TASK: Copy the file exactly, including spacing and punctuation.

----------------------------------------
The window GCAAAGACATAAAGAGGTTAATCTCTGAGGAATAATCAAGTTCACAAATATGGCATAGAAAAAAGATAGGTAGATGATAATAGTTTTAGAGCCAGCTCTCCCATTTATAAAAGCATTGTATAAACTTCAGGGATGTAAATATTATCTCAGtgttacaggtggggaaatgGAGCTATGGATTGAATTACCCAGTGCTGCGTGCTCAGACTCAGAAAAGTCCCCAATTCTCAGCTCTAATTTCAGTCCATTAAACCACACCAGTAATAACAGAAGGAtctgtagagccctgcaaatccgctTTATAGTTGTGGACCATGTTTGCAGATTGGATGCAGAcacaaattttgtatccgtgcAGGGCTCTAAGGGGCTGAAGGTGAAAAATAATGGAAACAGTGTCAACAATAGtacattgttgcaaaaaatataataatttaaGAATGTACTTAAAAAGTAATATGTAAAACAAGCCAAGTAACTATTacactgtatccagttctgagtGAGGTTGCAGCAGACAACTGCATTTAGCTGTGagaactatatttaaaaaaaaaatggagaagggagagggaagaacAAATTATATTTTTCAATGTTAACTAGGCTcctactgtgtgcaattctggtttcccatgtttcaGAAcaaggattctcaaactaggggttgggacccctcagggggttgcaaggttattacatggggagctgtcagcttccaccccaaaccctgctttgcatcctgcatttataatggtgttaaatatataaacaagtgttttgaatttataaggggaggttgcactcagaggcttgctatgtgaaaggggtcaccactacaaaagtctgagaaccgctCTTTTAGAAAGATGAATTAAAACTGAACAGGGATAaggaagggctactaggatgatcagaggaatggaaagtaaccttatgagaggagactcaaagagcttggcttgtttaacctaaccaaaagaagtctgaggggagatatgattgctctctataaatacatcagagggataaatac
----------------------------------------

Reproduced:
The window GCAAAGACATAAAGAGGTTAATCTCTGAGGAATAATCAAGTTCACAAATATGGCATAGAAAAAAGATAGGTAGATGATAATAGTTTTAGAGCCAGCTCTCCCATTTATAAAAGCATTGTATAAACTTCAGGGATGTAAATATTATCTCAGtgttacaggtggggaaatgGAGCTATGGATTGAATTACCCAGTGCTGCGTGCTCAGACTCAGAAAAGTCCCCAATTCTCAGCTCTAATTTCAGTCCATTAAACCACACCAGTAATAACAGAAGGAtctgtagagccctgcaaatccgctTTATAGTTGTGGACCATGTTTGCAGATTGGATGCAGAcacaaattttgtatccgtgcAGGGCTCTAAGGGGCTGAAGGTGAAAAATAATGGAAACAGTGTCAACAATAGtacattgttgcaaaaaatataataatttaaGAATGTACTTAAAAAGTAATATGTAAAACAAGCCAAGTAACTATTacactgtatccagttctgagtGAGGTTGCAGCAGACAACTGCATTTAGCTGTGagaactatatttaaaaaaaaaatggagaagggagagggaagaacAAATTATATTTTTCAATGTTAACTAGGCTcctactgtgtgcaattctggtttcccatgtttcaGAAcaaggattctcaaactaggggttgggacccctcagggggttgcaaggttattacatggggagctgtcagcttccaccccaaaccctgctttgcatcctgcatttataatggtgttaaatatataaacaagtgttttgaatttataaggggaggttgcactcagaggcttgctatgtgaaaggggtcaccactacaaaagtctgagaaccgctCTTTTAGAAAGATGAATTAAAACTGAACAGGGATAaggaagggctactaggatgatcagaggaatggaaagtaaccttatgagaggagactcaaagagcttggcttgtttaacctaaccaaaagaagtctgaggggagatatgattgctctctataaatacatcagagggataaatac